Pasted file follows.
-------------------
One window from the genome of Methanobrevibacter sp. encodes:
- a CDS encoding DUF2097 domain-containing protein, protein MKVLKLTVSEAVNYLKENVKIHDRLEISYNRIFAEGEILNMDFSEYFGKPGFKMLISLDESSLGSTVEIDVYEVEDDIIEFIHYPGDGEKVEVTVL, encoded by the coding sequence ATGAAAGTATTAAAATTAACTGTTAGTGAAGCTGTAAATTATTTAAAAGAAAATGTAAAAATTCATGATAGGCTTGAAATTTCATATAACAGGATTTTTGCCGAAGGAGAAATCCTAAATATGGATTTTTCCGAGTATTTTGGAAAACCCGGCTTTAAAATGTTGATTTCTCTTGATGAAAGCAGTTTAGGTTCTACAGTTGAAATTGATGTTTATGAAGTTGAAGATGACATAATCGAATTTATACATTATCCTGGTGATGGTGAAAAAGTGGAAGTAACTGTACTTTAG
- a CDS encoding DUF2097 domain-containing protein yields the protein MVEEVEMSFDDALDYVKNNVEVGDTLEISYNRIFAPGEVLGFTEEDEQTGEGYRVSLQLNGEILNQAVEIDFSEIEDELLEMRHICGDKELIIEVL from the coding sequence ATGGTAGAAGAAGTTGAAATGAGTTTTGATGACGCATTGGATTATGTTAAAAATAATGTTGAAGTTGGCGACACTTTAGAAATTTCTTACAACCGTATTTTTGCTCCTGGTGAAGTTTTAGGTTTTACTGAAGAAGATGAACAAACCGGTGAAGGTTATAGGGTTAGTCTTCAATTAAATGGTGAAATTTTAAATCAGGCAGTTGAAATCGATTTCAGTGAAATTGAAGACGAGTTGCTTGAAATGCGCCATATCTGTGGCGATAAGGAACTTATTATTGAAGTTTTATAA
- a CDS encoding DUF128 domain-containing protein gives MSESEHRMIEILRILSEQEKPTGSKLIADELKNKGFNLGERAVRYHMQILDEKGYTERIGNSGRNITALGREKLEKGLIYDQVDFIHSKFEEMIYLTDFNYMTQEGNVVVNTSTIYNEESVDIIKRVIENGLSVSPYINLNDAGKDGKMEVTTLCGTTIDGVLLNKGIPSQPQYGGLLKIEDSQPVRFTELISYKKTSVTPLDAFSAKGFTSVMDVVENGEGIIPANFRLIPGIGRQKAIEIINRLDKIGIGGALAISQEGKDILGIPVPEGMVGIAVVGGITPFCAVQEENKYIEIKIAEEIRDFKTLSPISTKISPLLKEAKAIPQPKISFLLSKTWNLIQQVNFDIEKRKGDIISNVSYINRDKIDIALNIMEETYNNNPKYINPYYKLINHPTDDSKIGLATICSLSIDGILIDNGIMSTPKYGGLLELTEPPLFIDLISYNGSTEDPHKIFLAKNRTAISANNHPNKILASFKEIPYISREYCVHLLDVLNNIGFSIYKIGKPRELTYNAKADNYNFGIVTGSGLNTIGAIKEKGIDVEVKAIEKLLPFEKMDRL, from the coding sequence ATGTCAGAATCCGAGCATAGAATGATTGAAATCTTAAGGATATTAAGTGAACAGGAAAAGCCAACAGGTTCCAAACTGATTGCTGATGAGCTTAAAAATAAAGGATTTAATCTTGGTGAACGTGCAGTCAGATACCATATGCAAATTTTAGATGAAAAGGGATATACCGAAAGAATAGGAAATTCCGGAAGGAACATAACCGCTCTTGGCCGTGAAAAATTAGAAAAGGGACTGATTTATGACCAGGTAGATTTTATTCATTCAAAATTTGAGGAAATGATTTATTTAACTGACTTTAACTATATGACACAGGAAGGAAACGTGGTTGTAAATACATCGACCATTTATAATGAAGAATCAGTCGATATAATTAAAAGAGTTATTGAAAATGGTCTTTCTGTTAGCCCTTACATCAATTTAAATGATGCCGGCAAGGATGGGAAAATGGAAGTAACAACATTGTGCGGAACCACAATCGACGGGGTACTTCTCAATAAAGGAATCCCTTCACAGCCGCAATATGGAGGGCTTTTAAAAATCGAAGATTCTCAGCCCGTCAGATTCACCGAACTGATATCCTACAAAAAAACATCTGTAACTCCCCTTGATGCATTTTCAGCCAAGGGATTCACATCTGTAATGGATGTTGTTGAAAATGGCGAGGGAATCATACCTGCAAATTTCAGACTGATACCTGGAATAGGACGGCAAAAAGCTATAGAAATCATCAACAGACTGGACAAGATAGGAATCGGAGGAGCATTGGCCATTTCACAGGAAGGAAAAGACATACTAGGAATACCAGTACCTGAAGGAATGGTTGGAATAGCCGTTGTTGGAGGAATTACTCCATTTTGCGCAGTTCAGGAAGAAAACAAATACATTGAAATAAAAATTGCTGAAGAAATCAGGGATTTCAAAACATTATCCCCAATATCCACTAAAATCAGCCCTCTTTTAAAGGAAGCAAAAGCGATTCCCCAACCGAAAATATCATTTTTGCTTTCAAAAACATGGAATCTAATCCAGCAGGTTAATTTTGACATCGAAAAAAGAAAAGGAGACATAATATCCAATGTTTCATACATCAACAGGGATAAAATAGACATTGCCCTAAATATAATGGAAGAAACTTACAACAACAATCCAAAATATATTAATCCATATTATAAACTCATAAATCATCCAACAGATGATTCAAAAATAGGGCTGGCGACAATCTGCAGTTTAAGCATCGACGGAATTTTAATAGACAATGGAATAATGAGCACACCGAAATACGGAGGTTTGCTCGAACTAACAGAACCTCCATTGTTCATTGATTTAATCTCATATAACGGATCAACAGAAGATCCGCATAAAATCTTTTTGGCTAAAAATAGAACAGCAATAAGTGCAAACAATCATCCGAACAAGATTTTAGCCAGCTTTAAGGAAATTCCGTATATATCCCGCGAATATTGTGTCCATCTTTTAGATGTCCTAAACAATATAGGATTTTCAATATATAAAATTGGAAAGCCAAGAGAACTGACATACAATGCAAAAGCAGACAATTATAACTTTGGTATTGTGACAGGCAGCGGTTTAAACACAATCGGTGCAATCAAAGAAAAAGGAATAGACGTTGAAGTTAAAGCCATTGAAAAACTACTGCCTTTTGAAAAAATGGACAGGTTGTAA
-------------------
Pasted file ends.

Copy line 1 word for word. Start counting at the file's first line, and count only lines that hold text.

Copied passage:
One window from the genome of Methanobrevibacter sp. encodes: